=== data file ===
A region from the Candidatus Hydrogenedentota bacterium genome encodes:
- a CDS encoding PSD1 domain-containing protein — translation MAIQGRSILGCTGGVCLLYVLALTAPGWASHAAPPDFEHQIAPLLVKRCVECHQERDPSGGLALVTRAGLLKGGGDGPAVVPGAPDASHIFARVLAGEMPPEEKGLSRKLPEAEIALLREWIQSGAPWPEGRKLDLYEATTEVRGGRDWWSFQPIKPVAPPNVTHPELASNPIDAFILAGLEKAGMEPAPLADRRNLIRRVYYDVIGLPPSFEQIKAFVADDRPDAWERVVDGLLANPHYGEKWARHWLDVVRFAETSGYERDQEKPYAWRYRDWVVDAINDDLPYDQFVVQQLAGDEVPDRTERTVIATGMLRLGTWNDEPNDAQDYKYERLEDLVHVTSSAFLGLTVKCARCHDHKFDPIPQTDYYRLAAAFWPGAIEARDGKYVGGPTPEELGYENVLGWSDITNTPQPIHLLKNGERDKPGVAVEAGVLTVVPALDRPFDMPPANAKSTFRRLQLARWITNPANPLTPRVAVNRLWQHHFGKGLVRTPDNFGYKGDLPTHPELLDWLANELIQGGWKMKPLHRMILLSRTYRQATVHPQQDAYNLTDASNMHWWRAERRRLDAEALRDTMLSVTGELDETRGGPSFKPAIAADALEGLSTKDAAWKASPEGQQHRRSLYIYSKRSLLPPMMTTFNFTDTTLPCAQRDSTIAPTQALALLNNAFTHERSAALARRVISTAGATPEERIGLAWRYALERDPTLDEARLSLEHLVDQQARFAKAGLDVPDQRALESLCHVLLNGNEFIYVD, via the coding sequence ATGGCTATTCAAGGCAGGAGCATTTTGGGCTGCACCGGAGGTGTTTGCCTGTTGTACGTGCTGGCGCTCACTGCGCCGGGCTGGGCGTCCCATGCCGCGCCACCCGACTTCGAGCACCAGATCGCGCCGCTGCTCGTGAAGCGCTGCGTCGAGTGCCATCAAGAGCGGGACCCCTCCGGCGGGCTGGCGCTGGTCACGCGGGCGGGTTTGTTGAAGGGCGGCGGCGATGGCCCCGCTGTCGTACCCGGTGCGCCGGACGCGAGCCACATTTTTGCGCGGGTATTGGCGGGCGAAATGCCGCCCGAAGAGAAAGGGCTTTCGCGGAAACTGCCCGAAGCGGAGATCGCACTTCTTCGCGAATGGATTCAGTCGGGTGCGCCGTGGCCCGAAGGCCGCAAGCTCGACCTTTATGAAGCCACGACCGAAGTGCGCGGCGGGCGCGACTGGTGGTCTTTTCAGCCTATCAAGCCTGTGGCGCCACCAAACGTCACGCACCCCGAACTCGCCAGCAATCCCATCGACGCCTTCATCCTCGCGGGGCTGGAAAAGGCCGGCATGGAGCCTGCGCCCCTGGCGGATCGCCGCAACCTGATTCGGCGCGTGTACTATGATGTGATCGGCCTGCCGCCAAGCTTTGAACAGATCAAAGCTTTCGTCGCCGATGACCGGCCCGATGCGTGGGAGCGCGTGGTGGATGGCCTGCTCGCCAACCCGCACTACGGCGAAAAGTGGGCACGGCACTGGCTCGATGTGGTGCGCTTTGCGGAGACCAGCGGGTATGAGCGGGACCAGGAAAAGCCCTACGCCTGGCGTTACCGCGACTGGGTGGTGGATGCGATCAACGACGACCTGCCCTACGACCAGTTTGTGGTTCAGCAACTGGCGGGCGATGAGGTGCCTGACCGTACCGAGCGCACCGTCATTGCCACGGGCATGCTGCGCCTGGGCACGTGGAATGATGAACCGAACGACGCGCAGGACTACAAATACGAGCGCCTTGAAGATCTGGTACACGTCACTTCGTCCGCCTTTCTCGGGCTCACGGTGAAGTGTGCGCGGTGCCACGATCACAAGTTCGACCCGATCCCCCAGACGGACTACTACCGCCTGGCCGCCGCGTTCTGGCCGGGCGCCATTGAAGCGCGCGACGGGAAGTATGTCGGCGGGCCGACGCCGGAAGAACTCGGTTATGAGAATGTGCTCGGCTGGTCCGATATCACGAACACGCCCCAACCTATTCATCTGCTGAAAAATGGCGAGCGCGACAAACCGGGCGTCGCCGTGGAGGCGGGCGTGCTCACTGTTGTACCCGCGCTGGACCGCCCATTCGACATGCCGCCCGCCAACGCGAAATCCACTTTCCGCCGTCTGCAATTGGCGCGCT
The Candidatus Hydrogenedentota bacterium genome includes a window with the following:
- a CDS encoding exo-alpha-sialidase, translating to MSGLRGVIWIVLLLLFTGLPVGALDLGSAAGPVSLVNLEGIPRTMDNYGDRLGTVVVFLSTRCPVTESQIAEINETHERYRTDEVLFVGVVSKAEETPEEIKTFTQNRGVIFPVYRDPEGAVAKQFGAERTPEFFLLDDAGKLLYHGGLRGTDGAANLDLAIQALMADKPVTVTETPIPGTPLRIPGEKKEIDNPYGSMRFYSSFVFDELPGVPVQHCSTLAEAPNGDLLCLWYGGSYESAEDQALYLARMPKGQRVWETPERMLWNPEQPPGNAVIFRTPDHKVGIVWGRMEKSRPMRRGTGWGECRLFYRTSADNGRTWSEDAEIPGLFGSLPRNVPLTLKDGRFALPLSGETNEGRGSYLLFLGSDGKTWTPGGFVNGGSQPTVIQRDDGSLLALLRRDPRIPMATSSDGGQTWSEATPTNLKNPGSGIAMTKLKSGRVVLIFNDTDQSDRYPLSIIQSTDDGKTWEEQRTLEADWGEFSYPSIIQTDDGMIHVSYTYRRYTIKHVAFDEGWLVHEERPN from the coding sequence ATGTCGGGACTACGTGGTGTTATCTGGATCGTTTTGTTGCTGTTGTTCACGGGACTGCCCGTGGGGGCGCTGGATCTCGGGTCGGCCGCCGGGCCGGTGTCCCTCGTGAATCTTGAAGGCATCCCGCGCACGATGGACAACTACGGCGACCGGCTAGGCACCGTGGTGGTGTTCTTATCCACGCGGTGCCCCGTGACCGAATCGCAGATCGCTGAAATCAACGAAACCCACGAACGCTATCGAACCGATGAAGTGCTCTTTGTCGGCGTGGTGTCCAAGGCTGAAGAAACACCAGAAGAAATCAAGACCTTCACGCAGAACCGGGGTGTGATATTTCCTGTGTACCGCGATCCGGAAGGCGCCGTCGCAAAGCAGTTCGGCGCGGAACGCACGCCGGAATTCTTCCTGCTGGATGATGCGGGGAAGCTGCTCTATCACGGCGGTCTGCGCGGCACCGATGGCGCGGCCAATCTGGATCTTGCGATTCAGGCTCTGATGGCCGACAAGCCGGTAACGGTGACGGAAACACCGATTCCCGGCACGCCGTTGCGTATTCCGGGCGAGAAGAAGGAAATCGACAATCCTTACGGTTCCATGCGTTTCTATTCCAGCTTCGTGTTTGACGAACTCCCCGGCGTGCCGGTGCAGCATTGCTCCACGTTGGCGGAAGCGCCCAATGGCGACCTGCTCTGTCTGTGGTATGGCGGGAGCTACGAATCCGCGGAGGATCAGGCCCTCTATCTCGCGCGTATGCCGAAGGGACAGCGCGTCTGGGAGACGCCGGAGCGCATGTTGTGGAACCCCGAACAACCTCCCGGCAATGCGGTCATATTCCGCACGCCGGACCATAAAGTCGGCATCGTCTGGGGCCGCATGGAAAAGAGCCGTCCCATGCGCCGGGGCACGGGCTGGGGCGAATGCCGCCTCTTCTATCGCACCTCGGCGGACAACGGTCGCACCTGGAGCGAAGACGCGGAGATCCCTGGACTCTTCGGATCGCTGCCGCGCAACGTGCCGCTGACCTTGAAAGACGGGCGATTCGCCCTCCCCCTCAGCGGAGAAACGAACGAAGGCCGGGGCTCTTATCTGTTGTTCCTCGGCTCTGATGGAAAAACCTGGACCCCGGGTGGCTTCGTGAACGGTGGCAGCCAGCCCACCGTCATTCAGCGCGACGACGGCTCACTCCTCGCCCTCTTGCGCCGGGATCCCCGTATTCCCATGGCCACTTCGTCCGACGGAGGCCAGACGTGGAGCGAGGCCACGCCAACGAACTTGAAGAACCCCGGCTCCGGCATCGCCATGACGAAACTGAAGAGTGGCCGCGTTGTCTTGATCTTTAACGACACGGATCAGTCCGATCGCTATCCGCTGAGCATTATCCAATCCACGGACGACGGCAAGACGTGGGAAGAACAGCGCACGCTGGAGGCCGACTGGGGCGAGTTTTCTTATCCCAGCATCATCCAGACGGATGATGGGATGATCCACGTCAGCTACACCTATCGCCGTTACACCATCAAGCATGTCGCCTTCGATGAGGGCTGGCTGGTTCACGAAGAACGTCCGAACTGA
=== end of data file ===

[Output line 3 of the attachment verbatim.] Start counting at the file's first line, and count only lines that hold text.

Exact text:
The Candidatus Hydrogenedentota bacterium genome includes a window with the following: